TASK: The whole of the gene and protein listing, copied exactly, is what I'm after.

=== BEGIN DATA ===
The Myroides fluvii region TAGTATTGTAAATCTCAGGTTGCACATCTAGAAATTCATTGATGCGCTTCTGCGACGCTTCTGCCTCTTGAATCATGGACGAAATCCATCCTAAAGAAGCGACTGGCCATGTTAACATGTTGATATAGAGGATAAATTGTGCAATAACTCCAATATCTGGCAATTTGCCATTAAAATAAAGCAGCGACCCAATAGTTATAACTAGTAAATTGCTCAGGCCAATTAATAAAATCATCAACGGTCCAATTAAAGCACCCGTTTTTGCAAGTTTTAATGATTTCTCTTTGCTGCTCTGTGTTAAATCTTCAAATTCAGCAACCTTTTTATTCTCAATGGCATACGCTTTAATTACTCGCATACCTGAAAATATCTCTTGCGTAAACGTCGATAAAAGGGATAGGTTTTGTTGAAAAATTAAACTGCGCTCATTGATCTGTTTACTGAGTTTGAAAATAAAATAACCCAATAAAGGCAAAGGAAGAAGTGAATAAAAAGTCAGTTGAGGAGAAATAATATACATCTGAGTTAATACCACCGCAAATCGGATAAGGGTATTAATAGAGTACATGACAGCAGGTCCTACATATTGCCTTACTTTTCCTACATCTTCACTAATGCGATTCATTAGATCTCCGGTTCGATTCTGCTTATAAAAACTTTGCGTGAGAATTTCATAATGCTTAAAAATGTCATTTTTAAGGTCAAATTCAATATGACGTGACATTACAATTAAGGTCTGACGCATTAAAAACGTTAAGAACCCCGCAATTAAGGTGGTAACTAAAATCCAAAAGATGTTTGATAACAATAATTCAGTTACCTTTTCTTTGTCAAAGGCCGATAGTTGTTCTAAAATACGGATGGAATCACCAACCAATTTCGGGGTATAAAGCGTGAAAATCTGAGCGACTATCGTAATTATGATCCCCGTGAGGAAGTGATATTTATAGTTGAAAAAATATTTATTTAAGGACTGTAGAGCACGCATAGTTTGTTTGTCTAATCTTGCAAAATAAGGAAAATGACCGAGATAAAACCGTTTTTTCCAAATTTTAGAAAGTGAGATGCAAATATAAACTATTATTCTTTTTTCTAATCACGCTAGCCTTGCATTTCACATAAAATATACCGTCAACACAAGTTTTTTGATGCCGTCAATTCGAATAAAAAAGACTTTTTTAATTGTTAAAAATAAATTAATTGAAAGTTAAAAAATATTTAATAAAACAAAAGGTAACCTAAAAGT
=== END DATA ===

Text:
The Myroides fluvii region TAGTATTGTAAATCTCAGGTTGCACATCTAGAAATTCATTGATGCGCTTCTGCGACGCTTCTGCCTCTTGAATCATGGACGAAATCCATCCTAAAGAAGCGACTGGCCATGTTAACATGTTGATATAGAGGATAAATTGTGCAATAACTCCAATATCTGGCAATTTGCCATTAAAATAAAGCAGCGACCCAATAGTTATAACTAGTAAATTGCTCAGGCCAATTAATAAAATCATCAACGGTCCAATTAAAGCACCCGTTTTTGCAAGTTTTAATGATTTCTCTTTGCTGCTCTGTGTTAAATCTTCAAATTCAGCAACCTTTTTATTCTCAATGGCATACGCTTTAATTACTCGCATACCTGAAAATATCTCTTGCGTAAACGTCGATAAAAGGGATAGGTTTTGTTGAAAAATTAAACTGCGCTCATTGATCTGTTTACTGAGTTTGAAAATAAAATAACCCAATAAAGGCAAAGGAAGAAGTGAATAAAAAGTCAGTTGAGGAGAAATAATATACATCTGAGTTAATACCACCGCAAATCGGATAAGGGTATTAATAGAGTACATGACAGCAGGTCCTACATATTGCCTTACTTTTCCTACATCTTCACTAATGCGATTCATTAGATCTCCGGTTCGATTCTGCTTATAAAAACTTTGCGTGAGAATTTCATAATGCTTAAAAATGTCATTTTTAAGGTCAAATTCAATATGACGTGACATTACAATTAAGGTCTGACGCATTAAAAACGTTAAGAACCCCGCAATTAAGGTGGTAACTAAAATCCAAAAGATGTTTGATAACAATAATTCAGTTACCTTTTCTTTGTCAAAGGCCGATAGTTGTTCTAAAATACGGATGGAATCACCAACCAATTTCGGGGTATAAAGCGTGAAAATCTGAGCGACTATCGTAATTATGATCCCCGTGAGGAAGTGATATTTATAGTTGAAAAAATATTTATTTAAGGACTGTAGAGCACGCATAGTTTGTTTGTCTAATCTTGCAAAATAAGGAAAATGACCGAGATAAAACCGTTTTTTCCAAATTTTAGAAAGTGAGATGCAAATATAAACTATTATTCTTTTTTCTAATCACGCTAGCCTTGCATTTCACATAAAATATACCGTCAACACAAGTTTTTTGATGCCGTCAATTCGAATAAAAAAGACTTTTTTAATTGTTAAAAATAAATTAATTGAAAGTTAAAAAATATTTAATAAAACAAAAGGTAACCTAAAAGT